I’m a volunteer — Janat Mukwaya
Cerrado viernes, de enero de 16, 2009
Being a cabinet minister is not such a big deal – well, at least minister of tourism, Janat Mukwaya thinks. While inaugurating a new board of directors for Uganda Tourism Board at Metropole Hotel recently, Mukwaya voiced her dismay with the outgoing board thus:
“I’m perturbed that the board you’re replacing resigned due to lack of funding. Even we who are ministers are only delivering a service, we are doing voluntary work. We are not getting that much money.”

Against that backdrop, the minister advised the new board not to flee because they are not getting paid but rather, sacrifice for their country!
Well, if that is what it means to be minister, we can only imagine how many Ugandans would die to ‘sacrifice a little’ for their country.”

Repeats this correspondent, the questions many asked in mails, calls, and text messages: are there any takers who can make tourism happen with enthusiasm and volunteerism alone, no funds required or available?

The Kenyan flag carrier, fondly called ‘Pride of Africa,’ has taken delivery earlier this week of a brand new B737-800 with 145 seats in business and economy class. The airline leased the new Boeing from ILFC and is due to receive another similar type aircraft in February this year. The additional capacity will come in handy during the present tourist high season and allow further route diversification and frequency increases. Watch this space for updates.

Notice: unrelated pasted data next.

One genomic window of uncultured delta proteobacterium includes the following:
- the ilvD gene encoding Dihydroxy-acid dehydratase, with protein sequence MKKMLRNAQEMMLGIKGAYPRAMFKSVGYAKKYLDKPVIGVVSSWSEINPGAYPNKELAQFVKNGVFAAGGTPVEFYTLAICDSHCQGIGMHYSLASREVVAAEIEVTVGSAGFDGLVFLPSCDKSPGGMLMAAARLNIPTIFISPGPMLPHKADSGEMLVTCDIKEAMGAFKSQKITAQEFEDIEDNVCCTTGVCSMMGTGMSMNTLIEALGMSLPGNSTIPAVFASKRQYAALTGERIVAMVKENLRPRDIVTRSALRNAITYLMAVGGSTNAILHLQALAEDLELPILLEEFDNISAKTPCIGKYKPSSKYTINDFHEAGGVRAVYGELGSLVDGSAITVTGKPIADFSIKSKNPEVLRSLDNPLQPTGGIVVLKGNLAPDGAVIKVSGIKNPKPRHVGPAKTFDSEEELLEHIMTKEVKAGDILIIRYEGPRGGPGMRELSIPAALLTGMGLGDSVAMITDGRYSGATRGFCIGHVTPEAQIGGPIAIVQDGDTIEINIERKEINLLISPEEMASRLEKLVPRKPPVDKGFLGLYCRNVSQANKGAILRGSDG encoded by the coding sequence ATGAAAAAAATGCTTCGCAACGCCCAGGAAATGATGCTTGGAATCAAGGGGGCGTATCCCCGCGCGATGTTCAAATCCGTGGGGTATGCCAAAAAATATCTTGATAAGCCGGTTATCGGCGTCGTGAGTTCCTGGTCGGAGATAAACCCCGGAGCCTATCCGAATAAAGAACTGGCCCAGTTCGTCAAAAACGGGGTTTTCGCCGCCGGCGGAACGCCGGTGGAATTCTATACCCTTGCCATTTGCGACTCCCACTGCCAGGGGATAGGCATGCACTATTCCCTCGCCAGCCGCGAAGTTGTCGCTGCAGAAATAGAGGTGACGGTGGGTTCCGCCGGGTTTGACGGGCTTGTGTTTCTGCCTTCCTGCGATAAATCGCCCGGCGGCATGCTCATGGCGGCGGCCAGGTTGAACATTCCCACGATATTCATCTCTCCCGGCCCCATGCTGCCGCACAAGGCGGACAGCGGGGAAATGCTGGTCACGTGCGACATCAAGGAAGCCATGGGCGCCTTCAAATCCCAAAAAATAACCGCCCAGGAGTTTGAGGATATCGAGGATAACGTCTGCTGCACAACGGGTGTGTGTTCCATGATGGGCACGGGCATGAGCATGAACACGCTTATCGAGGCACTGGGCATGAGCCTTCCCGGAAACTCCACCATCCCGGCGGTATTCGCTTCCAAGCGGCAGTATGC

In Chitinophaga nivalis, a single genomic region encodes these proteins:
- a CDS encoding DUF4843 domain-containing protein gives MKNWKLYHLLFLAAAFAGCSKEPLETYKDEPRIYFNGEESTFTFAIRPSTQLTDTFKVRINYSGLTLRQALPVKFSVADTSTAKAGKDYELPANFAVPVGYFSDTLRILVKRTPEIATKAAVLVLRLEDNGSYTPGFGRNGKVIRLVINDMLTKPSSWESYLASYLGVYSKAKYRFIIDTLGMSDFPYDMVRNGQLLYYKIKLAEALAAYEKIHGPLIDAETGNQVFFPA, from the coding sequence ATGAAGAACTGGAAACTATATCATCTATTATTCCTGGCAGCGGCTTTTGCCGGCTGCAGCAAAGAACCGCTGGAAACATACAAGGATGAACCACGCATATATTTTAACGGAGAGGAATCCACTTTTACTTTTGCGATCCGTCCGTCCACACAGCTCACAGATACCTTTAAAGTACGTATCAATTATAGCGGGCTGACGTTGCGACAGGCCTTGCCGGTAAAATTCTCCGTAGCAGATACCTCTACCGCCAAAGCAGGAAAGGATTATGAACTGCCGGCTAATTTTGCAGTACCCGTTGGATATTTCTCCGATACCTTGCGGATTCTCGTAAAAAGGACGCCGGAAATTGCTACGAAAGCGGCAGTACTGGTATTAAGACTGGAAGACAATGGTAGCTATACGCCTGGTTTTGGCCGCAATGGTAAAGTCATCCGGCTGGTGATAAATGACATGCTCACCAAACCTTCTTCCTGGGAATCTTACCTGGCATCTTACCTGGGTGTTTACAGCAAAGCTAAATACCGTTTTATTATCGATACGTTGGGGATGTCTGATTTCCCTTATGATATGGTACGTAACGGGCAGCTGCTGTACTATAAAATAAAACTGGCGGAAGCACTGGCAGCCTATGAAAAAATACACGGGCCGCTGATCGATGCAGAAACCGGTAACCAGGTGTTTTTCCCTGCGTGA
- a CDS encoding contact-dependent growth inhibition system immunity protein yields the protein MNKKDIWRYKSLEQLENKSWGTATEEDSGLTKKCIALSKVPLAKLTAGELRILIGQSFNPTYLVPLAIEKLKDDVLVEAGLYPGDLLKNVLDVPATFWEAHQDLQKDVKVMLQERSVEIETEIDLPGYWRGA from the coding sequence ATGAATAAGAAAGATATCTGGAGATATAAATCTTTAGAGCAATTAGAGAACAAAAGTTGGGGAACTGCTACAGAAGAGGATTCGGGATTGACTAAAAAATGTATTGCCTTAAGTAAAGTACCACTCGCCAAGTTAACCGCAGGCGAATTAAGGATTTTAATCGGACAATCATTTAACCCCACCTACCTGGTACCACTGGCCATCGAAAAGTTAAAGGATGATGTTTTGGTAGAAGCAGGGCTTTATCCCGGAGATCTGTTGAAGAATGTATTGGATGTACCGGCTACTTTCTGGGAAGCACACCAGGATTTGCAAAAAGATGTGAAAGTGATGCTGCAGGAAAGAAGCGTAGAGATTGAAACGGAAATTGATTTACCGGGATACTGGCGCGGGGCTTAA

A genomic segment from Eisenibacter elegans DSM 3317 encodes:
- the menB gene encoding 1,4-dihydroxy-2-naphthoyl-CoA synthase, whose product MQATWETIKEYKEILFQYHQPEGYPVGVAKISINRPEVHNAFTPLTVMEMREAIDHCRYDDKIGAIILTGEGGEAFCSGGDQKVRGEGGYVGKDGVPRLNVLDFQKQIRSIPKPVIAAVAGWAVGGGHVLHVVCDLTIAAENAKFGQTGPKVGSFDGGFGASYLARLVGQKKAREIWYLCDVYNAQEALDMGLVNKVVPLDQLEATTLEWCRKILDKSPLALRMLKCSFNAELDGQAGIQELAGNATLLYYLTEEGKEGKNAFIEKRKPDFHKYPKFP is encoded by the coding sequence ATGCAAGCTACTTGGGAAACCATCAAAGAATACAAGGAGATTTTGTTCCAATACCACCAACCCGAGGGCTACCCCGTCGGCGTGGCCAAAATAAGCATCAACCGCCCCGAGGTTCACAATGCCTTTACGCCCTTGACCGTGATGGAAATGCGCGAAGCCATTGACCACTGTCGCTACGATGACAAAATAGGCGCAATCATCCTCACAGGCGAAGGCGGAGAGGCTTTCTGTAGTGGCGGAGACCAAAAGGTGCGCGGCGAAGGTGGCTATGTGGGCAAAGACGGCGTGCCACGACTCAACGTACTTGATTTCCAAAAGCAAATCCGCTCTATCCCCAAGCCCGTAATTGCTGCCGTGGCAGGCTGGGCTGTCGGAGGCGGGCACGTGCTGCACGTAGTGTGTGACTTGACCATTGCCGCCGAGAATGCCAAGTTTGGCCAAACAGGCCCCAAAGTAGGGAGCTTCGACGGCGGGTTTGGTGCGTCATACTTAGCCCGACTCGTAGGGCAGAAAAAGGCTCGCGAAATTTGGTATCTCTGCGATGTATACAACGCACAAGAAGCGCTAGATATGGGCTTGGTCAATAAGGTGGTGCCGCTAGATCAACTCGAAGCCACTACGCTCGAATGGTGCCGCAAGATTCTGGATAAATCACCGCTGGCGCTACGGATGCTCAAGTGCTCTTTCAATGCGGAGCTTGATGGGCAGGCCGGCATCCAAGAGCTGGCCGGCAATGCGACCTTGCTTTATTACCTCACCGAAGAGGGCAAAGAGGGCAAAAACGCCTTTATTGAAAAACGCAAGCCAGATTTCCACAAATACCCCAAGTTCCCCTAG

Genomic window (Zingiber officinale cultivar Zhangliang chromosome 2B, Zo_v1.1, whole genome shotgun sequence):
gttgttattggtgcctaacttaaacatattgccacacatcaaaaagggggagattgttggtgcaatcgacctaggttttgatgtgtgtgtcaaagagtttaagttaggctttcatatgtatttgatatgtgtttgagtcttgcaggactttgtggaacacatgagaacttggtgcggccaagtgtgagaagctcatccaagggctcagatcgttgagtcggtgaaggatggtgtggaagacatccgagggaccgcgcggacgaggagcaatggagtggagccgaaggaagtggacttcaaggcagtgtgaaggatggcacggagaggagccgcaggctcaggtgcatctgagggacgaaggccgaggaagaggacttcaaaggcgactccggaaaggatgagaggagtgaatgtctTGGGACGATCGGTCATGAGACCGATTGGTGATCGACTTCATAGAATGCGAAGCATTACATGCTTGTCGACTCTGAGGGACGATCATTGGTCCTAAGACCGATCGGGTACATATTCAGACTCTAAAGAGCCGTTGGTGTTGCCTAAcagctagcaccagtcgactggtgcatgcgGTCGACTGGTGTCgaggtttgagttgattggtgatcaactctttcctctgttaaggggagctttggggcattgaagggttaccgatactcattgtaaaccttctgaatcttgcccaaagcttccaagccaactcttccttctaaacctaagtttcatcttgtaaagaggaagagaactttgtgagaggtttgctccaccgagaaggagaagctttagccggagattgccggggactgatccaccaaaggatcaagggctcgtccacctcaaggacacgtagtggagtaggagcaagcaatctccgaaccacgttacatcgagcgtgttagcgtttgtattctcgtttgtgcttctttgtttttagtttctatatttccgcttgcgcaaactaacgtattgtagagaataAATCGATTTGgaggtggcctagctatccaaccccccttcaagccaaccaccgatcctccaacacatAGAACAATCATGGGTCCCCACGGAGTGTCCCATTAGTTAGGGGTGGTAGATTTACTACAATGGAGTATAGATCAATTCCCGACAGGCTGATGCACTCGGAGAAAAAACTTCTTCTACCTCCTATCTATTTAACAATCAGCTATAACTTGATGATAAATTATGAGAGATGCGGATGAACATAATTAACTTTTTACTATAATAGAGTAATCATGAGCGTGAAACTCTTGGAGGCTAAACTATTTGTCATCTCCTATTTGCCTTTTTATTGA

The Kenya Airports Authority has signed a major concession agreement with a Qatari firm, which will build a 300-bedroom hotel at the perimeter of the airport, combined with an exhibition center. This will undoubtedly strengthen the position of Kenya’s most important airport vis-à-vis the regional rivals and pretenders to the number one slot in regard to passengers, cargo, and aircraft movements.